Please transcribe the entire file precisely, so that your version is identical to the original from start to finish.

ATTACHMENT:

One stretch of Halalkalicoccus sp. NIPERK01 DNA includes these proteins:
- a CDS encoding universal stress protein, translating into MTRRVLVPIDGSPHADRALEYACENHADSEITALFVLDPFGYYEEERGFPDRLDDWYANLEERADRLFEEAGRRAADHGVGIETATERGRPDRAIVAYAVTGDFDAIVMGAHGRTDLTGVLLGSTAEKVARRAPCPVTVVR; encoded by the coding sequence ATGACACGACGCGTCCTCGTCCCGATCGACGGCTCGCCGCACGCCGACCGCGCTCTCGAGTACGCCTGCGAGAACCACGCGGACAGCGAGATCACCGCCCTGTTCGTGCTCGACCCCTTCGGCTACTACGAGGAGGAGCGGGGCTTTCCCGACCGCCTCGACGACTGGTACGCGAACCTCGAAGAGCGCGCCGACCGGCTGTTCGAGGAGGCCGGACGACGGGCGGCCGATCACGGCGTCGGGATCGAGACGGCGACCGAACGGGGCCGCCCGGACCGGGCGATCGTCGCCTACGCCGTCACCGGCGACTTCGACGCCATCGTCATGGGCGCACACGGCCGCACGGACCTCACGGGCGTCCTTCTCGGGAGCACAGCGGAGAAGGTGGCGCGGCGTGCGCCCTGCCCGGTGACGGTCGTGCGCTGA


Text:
One stretch of Halalkalicoccus sp. NIPERK01 DNA includes these proteins:
- a CDS encoding universal stress protein, translating into MTRRVLVPIDGSPHADRALEYACENHADSEITALFVLDPFGYYEEERGFPDRLDDWYANLEERADRLFEEAGRRAADHGVGIETATERGRPDRAIVAYAVTGDFDAIVMGAHGRTDLTGVLLGSTAEKVARRAPCPVTVVR; encoded by the coding sequence ATGACACGACGCGTCCTCGTCCCGATCGACGGCTCGCCGCACGCCGACCGCGCTCTCGAGTACGCCTGCGAGAACCACGCGGACAGCGAGATCACCGCCCTGTTCGTGCTCGACCCCTTCGGCTACTACGAGGAGGAGCGGGGCTTTCCCGACCGCCTCGACGACTGGTACGCGAACCTCGAAGAGCGCGCCGACCGGCTGTTCGAGGAGGCCGGACGACGGGCGGCCGATCACGGCGTCGGGATCGAGACGGCGACCGAACGGGGCCGCCCGGACCGGGCGATCGTCGCCTACGCCGTCACCGGCGACTTCGACGCCATCGTCATGGGCGCACACGGCCGCACGGACCTCACGGGCGTCCTTCTCGGGAGCACAGCGGAGAAGGTGGCGCGGCGTGCGCCCTGCCCGGTGACGGTCGTGCGCTGA